Healthcare Provision for Women Has Many Gaps
As the world celebrates International Women’s Day, the service gaps in health provision for Mexican women take the spotlight.
Here is the week in health!
One in Three Mexican Women Face Obstetric Violence
An estimated 33.4 percent of Mexican women have suffered mistreatment during childbirth, according to INEGI's 2016 National Survey of Household Relations (ENDIREH). After childbirth, 9.2 percent of patients were pressured to accept a contraceptive method and 4.2 percent had one placed or were even permanently sterilized without consent. The COVID-19 pandemic further worsened childbirth practices worldwide, increasing unnecessary restrictions and interventions during labor.
Underrepresentation in Healthcare Calls for a Feminist Approach
Despite representing 71 percent of the health workforce, women continue to be underrepresented in leadership positions, limiting their influence and hampering diversity and gender equity goals. “Women are disadvantaged structurally, being overrepresented in informal care roles and underrepresented in leadership, decision making and senior research roles, resulting on programs that are often blind to the differences between women’s needs and men’s needs,” according to The Lancet.
Ministry of Health Aims to Reduce Maternal, Perinatal Death
The National Center of Gender Equality and Health Reproduction (CNEGSR) published guidelines to unify procedures in labor-recovery rooms. This initiative aligns with the 2030 Sustainable Development Goals (SDG) and aims to reduce maternal and perinatal death. Mexico is expected to reduce its 2010 maternal mortality rate of 46 per 100,000 live births by at least two thirds. In the country, maternal death affects mainly those living in the poorest regions and most of those affected belong to indigenous communities.
IMSS, UNICEF-Mexico Work to Prevent Malnutrition
The Mexican Social Security Institute (IMSS) and the UN International Children's Emergency Fund (UNICEF) signed a memorandum of understanding to assist children, teenagers and pregnant women in the fight against malnutrition. Early diagnosis and treatment are the plan’s core strategies. Just one year into the pandemic, 13.8 million more people suffered from hunger in Latin America and the Caribbean. According to UNICEF, in Mexico, one in eight children under five years old suffers from chronic malnutrition, which mainly affects southern states, such as Yucatan and Chiapas.
Patria Vaccine Could be Ready in 2023
The Mexican COVID-19 vaccine “Patria,” which is currently awaiting approval for Phase III clinical trials, could be incorporated in the country’s vaccination campaign and be distributed for additional “booster” shots as early as next year, said Deputy Minister of Health Hugo López-Gatell.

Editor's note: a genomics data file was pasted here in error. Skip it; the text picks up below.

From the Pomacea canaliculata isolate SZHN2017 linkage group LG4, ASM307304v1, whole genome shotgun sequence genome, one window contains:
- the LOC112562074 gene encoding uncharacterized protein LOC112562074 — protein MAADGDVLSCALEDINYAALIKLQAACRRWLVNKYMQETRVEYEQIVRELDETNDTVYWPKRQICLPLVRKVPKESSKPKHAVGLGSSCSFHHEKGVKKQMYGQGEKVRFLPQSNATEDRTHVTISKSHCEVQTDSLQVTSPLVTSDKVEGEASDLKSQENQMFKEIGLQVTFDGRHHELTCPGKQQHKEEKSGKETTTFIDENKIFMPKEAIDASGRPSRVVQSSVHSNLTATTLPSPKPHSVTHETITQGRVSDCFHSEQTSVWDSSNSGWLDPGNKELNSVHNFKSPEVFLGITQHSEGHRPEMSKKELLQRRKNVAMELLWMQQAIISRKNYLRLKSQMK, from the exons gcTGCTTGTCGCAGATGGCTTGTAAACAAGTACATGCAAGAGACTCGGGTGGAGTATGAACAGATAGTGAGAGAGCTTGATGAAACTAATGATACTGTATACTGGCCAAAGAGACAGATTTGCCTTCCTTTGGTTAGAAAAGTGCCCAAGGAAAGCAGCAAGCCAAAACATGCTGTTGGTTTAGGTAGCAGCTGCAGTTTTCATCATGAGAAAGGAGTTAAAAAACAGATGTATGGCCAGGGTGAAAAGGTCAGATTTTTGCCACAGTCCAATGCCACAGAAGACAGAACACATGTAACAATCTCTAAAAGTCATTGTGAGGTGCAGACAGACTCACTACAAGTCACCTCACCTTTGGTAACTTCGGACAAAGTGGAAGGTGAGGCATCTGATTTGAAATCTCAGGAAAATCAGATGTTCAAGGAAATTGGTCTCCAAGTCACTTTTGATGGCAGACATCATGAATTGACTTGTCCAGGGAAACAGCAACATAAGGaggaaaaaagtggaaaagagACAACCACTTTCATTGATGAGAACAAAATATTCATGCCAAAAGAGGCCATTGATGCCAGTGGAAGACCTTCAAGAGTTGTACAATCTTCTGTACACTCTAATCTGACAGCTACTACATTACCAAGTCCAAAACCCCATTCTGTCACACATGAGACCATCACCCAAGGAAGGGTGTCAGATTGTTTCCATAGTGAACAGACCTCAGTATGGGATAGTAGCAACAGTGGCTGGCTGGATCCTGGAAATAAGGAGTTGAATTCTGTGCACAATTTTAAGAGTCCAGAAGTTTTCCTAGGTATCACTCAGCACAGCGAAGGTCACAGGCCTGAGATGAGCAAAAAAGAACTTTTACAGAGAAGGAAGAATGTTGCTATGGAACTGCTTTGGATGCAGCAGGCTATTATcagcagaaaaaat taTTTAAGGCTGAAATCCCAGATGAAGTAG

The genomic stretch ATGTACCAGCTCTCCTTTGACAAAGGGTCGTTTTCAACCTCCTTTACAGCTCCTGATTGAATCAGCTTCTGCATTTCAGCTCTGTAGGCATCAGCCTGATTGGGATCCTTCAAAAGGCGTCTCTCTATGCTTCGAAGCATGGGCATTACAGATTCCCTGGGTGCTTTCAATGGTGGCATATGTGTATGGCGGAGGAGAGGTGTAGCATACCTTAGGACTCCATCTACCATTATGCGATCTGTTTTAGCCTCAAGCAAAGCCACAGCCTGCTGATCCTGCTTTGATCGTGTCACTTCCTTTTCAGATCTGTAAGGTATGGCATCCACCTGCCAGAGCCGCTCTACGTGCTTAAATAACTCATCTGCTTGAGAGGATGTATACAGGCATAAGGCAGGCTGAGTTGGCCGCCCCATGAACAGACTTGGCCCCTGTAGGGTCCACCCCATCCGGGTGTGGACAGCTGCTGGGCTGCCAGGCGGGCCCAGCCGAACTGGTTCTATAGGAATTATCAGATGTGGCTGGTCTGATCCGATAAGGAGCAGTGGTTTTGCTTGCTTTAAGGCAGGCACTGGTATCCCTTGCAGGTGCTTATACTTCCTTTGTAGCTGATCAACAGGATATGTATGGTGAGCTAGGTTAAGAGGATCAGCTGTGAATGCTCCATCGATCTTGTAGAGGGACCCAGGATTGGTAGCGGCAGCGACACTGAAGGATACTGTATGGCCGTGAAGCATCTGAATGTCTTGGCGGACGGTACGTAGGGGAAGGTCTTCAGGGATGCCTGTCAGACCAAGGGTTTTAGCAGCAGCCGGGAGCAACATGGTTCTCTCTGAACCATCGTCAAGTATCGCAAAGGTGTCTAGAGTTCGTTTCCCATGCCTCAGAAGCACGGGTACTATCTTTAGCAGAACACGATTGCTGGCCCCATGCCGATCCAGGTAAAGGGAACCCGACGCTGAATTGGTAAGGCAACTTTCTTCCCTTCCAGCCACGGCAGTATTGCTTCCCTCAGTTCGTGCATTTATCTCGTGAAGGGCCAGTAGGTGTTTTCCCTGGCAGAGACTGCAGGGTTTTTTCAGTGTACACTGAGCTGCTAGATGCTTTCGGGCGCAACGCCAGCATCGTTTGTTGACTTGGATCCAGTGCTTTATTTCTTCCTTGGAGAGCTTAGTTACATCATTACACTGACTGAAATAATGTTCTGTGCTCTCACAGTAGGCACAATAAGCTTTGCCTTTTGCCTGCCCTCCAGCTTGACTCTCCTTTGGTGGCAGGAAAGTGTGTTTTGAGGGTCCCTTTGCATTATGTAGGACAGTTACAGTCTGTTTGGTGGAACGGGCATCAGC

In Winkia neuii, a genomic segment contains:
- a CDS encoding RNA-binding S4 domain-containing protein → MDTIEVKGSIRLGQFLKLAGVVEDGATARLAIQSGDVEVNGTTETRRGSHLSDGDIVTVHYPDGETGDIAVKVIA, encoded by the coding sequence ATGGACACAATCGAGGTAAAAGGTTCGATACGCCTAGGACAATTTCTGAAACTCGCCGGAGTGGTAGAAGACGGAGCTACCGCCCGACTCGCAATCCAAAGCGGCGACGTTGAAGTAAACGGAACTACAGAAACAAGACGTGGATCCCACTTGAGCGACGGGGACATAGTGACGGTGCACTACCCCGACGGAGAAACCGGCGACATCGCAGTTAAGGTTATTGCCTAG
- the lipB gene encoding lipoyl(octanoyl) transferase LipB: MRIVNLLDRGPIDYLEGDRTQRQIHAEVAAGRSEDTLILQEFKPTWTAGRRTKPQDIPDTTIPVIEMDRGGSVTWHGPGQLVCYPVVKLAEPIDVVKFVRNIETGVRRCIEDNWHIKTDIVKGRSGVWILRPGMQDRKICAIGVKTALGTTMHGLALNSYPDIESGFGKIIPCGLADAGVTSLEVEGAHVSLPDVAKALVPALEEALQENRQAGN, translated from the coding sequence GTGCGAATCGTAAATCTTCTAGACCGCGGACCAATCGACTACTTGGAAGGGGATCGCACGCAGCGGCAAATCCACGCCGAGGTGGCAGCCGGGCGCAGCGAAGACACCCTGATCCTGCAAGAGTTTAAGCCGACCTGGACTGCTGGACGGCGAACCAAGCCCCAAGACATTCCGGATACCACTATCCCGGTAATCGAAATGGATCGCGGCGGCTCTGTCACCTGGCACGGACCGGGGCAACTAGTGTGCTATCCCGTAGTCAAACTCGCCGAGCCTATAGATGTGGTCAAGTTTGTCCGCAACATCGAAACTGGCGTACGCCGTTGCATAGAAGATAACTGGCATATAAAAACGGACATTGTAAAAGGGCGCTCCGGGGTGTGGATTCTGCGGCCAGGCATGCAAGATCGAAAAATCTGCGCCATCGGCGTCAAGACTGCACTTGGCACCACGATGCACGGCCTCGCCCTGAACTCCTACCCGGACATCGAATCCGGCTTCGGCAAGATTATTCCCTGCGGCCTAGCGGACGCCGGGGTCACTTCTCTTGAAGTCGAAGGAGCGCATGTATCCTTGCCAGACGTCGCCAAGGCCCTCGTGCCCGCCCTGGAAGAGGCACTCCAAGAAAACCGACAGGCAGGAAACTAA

Public Institutions Fail to Fill 24 million Prescriptions
Medicine shortages that began in 2019 worsened during 2021, with 24 million prescriptions being left unfilled at public health institutions, found a report by Cero Desabasto. This is the worst supply shortage that Mexico has seen during President Andrés Manuel López Obrador’s administration.
Ukraine Invasion Could Delay Sputnik Approval
Despite being the first vaccine in the world to be authorized, the WHO and the European Medicines Agency (EMA) have withheld approval of the Russian Sputnik V COVID-19 vaccine and several countries still do not use it. The vaccine’s approval could be further delayed by the Russia-Ukraine conflict.
New Health Intelligence Center Will Address Sanitary Crises
The Center on Survey and Evaluation Research (CIEES) of the National Institute of Public Health (INSP) will merge some of their capabilities into the National Center in Health Intelligence (CNIS). The new center will optimize resources to address future sanitary crises through the collection of data regarding health services, resources and population needs.
Experts of the Week!
Be sure to check our expert contributors and view from the tops from:
- Gilda D’Incerti, CEO, PQE Group
- Ramón Mier, Commercial Director, Vitalmex
- Agustin Zabulanes, Country Director, Boston Scientific de Mexico
The Pandemic Has Worsened Dental Health
Precision Medicine is Changing Immunotherapy
Health Professionals Sign Decalogue to Address Obesity